The bull's-eye focus mode allows a user to move a pointer to any point on a workpiece situated on said substantially flat work surface. To set the focus point, a user selects the desired point. In the preferred embodiment, the user will then hear an audible alarm, indicating that the desired point has been set. The auto focus plunger will then move over the selected x,y coordinate point, and the engraving table work surface will move upward to meet the plunger. When the table engages the plunger, a diode beam is broken sending a signal to the controller to stop the table's movement. The controller then sends a signal to move the table down reaching the distance of the programmed focal length, thus brining the point on the plate to be engraved in focus. Thereafter, the engraving process can start.
In the preferred embodiment of the present invention, said first and second elongate rail members 201 and 202 comprise single cylindrical rods. Said third elongate rail member 203 comprises tandem cylindrical rods. Each of said first and second elongate rail members are supported by horizontal support members 218 which are attached to upper surface 120. Third elongate rail member 203 is supported by horizontal support member 219, which is affixed to traveling bracket members 204 and 205. Traveling bracket members 204 and 205 are slidably received on first and second elongate rail members 201 and 202, respectively. In the preferred embodiment, said traveling bracket members 204 and 205 utilize non-recirculating polymer bearings that ride on the external surface of said first and second elongate rail members 201 and 202, respectively.
Carriage assembly 206 is slidably received on third elongate rail member 203. Said carriage assembly 206 also contains non-recirculating polymer bearings that ride on the external surface of said third elongate rail member 203. In the preferred embodiment, first, second and third elongate rail members are constructed of hard coated, dual anodized rails. Said bearings act to push debris (such as from the engraving process, for example) from said elongate rail members, thereby reducing cleaning and maintenance requirements associated with laser engraver 100, generally, and work surface 200, in particular. Said non-recirculating polymer bearings riding on said hard coated, anodized rail members within the gantry assembly of the present invention permit laser engraver 100 to achieve high acceleration and engraving speeds of 120 inches per second and greater with low maintenance requirements.
Still referring to
Mounting brackets 303 and 304 allow optic placement and removal for cleaning and inspection. When casing 301 a and 302 a are installed into said mounting brackets, the optics within said casings can be automatically returned to a position that does not require realignment. Said casings 301 a and 302 a are ideally constructed of aluminum and utilize an anodized color code to instruct proper placement within mounting brackets 303 and 304.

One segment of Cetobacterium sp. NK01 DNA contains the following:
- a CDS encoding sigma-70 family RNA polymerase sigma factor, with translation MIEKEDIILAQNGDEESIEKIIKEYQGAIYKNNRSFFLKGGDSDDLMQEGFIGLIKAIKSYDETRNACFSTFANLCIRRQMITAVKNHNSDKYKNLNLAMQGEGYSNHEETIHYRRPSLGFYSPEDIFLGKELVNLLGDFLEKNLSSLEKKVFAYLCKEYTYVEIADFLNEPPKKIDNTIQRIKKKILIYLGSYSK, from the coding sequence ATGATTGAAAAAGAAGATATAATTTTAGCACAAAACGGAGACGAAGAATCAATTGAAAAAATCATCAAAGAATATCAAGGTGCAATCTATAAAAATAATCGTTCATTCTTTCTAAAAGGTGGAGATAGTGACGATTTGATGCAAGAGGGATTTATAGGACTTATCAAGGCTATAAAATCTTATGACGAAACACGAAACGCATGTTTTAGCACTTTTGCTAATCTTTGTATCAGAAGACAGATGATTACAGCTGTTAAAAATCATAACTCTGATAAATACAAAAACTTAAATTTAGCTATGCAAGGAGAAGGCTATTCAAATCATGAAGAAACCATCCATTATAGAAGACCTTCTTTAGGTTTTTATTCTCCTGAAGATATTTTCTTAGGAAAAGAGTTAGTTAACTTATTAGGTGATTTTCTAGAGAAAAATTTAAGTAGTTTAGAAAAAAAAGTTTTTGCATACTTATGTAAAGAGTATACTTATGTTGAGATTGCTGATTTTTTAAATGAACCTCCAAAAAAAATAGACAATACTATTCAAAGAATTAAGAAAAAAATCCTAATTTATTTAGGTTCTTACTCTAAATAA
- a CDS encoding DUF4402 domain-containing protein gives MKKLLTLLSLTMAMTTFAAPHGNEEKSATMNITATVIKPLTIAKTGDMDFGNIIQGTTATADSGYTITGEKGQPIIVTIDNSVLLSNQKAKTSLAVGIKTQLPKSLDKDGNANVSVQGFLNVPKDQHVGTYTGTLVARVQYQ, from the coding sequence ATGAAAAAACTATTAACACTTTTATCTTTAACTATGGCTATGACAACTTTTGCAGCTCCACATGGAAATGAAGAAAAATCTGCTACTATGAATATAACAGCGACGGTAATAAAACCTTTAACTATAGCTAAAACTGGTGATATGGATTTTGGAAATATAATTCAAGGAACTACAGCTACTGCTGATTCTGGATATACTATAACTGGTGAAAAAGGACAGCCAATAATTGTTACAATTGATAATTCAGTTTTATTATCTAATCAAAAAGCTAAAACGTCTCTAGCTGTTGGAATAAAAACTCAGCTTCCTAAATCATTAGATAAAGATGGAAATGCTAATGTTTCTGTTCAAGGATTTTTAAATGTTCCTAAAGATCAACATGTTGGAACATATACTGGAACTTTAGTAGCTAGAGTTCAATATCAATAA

A laser beam from laser tube 112 is aimed and focused at a workpiece to be engraved on work surface 200 using a series of reflectors and/or lens. Referring to
Air is conveyed onto work surface 200 to cool a workpiece being engraved. In the preferred embodiment, said air flow is supplied through a tube which is mounted at or near carriage assembly 206, such as tube 400 on
Forced air is used to minimize unwanted flame from engraving certain materials, and pushes debris to a vacuum plenum. In the preferred embodiment, said tube 400 allows for full air flooding onto the material, also helping to cool the engraving material, thereby reducing adverse impact to the material. By rotating the tube, a user can direct the airflow in the desired direction.
In the preferred embodiment, the movement of the carriage via the gantry assembly and, thus, the engraving on the surface of a workpiece, is controlled via electronics and a computer. A desired design is scanned or otherwise input into the memory of such computer, and this information is supplied to system electronics. Said computer controls movement of a laser beam relative to said workpiece via the gantry assembly described herein. Said computer also controls laser pulses directed at the workpiece in order to create a surface alteration on the workpiece which is consistent with the desired image.
In the preferred embodiment, a computer touch screen 107, mounted in a convenient location relative to the laser engraver 100, permits management of an engraving job. Said touch screen can control functions such as focus point determination, job setup, job positioning, speed adjustments, and job performance data. Said computer touch screen allows an operator to select engraving jobs directly from a host computer's hard drive and run such jobs on the laser engraving machine. Additionally, in the preferred embodiment, said computer touch screen also allows an operator to determine focus points on a workpiece situated on work surface 200, change operating parameters of the system, position a workpiece for engraving, and adjust engraving speed.
Referring back to
It will be apparent to those skilled in the art that various modifications and variations can be made in the construction of this engraving apparatus without departing from the scope or spirit of the invention. Other embodiments of the invention will be apparent to those skilled in the art from consideration of the specification and practice of the invention disclosed herein. It is intended that the specification and examples be considered as exemplary only, with a true scope and spirit of the invention being indicated by the following claims.
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|U.S. Classification||219/121.68, 219/121.84, 219/121.82|
|International Classification||B23K26/36, B23K26/08|